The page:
“Yes, we had good relations with Syria for nine years, but Assad was not fighting with his own people then. Last year, we wanted Assad to be Syria's Gorbachev, but he preferred to be like Milosevic of Syria. That's the problem,” Davutoğlu said on Thursday as he addressed students at George Washington University.
Gorbachev, the last leader of the Soviet Union, served as president of the union from 1985 until its collapse in 1991. His attempts at reform helped to end the Cold War and also ended the political supremacy of the Communist Party of the Soviet Union (CPSU), dissolving the Soviet Union. He was awarded the Nobel Peace Prize in 1990.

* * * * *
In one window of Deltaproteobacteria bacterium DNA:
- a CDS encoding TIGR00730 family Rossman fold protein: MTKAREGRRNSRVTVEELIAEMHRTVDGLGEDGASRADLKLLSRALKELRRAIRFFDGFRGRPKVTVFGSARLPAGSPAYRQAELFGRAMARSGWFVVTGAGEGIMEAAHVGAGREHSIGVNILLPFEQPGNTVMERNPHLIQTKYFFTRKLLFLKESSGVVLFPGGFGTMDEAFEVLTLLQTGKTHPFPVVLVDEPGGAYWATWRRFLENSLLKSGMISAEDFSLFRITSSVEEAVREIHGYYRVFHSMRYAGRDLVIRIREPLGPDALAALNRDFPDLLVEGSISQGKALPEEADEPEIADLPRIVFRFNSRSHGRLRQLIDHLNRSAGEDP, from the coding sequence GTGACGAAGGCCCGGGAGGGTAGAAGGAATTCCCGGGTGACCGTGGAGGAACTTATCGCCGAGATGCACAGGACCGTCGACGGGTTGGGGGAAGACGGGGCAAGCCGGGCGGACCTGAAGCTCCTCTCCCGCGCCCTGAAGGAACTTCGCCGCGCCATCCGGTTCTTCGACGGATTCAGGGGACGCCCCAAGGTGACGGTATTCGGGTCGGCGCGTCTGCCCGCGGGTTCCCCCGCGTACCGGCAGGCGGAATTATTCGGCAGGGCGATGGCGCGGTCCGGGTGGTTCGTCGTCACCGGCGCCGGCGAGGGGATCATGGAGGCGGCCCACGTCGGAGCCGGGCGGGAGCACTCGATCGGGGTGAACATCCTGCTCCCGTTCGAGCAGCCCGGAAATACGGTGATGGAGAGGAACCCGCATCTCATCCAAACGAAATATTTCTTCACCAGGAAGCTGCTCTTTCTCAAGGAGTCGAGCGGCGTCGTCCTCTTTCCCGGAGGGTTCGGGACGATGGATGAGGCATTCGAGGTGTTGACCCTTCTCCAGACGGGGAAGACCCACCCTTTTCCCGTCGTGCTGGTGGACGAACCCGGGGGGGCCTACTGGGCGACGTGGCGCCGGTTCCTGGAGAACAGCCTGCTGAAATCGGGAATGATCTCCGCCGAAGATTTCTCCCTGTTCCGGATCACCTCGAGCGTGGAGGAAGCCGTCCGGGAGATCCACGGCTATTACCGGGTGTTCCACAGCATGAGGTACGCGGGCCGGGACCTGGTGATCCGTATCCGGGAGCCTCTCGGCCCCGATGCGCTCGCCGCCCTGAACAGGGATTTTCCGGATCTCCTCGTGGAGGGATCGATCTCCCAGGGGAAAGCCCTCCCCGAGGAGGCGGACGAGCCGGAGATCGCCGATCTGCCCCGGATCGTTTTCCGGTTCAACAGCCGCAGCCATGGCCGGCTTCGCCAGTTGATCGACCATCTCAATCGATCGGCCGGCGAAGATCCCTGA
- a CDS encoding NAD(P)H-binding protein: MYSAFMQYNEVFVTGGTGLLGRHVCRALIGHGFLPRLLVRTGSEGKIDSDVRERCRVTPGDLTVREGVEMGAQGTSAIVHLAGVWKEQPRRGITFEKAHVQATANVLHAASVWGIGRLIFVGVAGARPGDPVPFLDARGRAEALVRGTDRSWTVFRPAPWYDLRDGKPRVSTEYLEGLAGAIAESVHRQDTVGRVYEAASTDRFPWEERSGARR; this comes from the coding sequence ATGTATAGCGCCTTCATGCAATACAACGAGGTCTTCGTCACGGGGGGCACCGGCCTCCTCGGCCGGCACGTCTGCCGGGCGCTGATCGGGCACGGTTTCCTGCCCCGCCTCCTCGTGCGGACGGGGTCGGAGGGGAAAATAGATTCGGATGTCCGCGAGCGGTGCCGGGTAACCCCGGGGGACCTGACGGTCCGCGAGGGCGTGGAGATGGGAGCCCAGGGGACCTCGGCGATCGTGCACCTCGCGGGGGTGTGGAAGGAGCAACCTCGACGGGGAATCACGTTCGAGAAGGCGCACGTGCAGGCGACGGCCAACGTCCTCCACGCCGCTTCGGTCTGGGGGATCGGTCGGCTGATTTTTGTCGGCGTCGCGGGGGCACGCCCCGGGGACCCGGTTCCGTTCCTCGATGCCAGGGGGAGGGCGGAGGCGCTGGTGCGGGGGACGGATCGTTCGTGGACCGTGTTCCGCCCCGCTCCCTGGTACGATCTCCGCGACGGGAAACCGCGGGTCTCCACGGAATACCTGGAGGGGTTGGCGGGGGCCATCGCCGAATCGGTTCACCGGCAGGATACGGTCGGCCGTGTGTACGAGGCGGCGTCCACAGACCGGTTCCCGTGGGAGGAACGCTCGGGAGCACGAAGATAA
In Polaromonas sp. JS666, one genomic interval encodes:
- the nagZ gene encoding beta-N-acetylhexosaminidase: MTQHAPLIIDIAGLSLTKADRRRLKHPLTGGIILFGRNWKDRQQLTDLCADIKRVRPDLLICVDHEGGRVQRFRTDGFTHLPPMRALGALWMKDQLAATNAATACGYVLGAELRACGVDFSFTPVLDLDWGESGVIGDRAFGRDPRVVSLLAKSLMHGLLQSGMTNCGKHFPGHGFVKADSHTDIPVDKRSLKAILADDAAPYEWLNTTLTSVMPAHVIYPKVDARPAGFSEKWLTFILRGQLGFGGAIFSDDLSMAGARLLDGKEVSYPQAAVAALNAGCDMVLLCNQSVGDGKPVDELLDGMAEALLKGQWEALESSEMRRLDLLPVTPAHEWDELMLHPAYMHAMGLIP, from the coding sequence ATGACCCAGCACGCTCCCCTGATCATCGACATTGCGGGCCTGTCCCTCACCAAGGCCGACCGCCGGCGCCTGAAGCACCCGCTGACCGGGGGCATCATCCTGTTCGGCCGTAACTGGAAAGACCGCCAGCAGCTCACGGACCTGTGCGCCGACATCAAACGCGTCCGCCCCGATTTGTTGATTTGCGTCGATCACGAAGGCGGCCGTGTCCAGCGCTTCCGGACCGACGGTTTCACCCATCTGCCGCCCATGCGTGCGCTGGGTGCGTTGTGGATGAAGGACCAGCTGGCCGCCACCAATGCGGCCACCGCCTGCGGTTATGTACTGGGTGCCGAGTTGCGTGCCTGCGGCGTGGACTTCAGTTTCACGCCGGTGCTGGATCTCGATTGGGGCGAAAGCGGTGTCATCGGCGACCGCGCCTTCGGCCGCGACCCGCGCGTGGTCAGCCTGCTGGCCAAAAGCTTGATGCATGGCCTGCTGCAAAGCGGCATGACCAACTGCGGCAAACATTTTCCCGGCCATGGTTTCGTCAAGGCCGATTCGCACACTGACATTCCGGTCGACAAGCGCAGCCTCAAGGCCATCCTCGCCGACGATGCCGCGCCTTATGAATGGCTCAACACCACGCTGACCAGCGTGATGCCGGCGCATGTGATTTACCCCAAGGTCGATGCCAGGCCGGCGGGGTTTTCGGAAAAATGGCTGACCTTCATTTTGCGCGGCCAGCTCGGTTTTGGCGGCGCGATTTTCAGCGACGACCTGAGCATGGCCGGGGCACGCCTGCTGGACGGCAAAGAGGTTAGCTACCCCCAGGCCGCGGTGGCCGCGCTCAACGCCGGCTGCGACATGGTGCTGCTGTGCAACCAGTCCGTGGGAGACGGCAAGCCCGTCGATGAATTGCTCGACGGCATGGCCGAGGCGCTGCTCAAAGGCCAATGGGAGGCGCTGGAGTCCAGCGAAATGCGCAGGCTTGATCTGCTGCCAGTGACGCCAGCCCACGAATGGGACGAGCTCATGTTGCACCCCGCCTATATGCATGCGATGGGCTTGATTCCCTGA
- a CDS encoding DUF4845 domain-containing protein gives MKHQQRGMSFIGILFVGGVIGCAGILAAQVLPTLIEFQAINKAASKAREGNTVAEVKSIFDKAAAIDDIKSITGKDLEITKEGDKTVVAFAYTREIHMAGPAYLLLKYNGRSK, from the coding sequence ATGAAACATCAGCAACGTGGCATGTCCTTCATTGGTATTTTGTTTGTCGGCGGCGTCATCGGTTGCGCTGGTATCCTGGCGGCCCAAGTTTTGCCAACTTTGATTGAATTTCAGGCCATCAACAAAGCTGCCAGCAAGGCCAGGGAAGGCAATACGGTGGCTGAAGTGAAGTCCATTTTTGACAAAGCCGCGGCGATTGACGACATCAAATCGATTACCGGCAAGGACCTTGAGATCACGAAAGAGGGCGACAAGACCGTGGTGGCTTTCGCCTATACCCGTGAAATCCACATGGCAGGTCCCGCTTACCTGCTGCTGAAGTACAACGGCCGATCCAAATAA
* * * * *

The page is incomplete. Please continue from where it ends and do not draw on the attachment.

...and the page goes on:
Davutoğlu said dictators in the Middle East, including ousted Egyptian President Hosni Mubarak, Assad and ousted Libyan leader Muammar Gaddafi, were all a continuation of the Cold War, which ended in the 1990s. During his speech, Davutoğlu also reiterated that “Turkey cannot remain indifferent to a massacre in its region even if everybody else remains silent and indifferent.”